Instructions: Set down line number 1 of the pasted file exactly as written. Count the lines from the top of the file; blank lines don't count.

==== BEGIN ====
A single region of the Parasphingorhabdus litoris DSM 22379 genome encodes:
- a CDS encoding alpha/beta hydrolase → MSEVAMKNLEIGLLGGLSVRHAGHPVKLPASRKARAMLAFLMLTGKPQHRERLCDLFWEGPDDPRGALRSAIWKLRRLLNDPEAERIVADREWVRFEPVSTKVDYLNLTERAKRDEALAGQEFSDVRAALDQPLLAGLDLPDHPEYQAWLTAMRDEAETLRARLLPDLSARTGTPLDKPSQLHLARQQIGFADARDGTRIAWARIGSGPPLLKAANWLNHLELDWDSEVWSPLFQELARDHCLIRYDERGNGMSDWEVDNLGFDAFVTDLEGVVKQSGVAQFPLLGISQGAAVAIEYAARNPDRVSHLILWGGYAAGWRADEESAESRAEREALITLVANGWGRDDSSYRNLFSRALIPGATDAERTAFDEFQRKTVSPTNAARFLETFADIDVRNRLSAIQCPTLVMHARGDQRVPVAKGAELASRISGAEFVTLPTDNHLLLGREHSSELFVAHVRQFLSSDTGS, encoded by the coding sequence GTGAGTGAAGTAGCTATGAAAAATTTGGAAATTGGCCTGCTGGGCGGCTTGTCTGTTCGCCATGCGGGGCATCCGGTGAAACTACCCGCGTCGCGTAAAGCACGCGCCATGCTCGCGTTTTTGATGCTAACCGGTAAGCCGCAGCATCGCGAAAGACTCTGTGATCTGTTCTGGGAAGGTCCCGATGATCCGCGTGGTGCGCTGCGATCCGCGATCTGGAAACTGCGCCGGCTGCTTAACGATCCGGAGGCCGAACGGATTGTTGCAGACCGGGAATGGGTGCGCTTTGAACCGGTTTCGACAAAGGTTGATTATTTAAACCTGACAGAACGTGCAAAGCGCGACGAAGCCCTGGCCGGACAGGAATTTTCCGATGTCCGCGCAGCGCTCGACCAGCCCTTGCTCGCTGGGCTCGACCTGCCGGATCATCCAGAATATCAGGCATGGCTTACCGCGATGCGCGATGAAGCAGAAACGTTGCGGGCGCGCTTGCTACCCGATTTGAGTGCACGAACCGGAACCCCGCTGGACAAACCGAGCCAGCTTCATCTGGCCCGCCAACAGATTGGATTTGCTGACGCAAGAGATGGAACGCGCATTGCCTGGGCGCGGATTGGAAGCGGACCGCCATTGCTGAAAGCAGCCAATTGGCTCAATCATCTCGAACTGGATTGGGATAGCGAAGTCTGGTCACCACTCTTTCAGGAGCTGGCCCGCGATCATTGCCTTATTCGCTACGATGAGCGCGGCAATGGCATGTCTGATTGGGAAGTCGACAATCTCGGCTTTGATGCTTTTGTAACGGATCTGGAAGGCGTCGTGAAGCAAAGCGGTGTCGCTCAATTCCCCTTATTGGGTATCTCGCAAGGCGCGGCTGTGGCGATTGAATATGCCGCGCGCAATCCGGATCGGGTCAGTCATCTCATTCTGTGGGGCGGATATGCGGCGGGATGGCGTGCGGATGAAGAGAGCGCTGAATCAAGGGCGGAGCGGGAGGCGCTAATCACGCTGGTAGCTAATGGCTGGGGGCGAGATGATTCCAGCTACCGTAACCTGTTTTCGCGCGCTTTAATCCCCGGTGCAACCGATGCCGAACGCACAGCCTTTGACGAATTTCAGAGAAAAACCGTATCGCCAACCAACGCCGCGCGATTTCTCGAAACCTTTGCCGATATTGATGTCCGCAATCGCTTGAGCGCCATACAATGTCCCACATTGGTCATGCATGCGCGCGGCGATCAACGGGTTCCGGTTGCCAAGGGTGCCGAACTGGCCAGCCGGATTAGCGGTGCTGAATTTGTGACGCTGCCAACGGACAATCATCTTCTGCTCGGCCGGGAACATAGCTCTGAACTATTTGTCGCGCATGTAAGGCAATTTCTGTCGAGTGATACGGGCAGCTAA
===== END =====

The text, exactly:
A single region of the Parasphingorhabdus litoris DSM 22379 genome encodes: